If sending out troupes of mysterious people in yellow vests to tear down show flyers has not worked, then it looks like there is a Plan B in the works, and it aims to make venues responsible for preventing illegal flyering.
According to this report in the City Paper, at-large Councilman Charlie Tygard has "filed legislation that would hold a venue responsible for illegally posted fliers. The fine would be $50 per illegal sign."
As you may already know, hanging flyers in the public "right-of-way" (lamp posts and the like) is already illegal. So why make a new law?
Up to this point, Tygard said, public sign laws have been nearly impossible to enforce. Traditionally enforcement has been difficult and those who post illegal flyers are seldom caught. On the rare occasion the issue ever goes to environmental court, the venue, the promoter and the band have each routinely maintained they had nothing to do with posting concert fliers and the matter is dismissed.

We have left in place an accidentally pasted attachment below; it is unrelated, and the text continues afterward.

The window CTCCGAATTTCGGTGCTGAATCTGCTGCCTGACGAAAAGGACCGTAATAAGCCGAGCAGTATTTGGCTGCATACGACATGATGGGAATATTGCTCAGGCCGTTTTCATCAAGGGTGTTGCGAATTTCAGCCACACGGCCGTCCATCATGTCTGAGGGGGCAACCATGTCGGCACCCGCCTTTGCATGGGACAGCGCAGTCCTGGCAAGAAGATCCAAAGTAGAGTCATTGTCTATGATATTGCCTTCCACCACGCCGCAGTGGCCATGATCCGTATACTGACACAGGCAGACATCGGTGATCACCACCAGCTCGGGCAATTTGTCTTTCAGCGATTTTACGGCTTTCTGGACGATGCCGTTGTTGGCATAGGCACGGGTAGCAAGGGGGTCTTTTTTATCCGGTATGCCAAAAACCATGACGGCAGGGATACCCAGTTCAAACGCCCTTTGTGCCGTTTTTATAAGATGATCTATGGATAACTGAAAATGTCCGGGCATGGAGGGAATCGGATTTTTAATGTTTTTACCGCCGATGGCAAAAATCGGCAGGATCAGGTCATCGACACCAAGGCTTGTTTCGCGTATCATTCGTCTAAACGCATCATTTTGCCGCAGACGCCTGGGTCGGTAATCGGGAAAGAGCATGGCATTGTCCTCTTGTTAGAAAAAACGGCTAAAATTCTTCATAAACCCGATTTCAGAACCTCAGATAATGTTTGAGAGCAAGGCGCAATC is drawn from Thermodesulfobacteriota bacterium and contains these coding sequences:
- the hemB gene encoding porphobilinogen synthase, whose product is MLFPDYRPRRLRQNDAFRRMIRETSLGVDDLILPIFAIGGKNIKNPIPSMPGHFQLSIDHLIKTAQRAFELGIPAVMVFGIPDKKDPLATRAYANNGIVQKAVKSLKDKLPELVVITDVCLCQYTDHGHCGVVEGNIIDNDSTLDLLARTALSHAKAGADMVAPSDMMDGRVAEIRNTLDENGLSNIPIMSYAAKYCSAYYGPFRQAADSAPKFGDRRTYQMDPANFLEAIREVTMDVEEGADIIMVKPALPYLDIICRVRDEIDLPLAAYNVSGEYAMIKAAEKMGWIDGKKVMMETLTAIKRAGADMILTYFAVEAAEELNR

Tygard's legislation would change that and make the venue responsible. The bill was co-sponsored by Council members Jim Forkum, Michael Craddock, Robert Duvall, Randy Foster, Phil Claiborne and Jim Gotto.
But does it really make any sense to put venue owners on the hook for flyering? As anyone who's ever booked a show knows, it's hard enough getting bands to make their call time, sound check in an orderly fashion or play their allotted time slot--much less prevent them from hanging flyers. As Exit/In owner Josh Billue puts it in the article, "I could be driving down the street and see a flier for a show and know nothing about it. How the hell am I supposed to police that?"
(Note that the tags for the CP article include Eureka Gold, The Privates, Those Darlins, How I Became the Bomb and Mercy Lounge, though none of those are named.)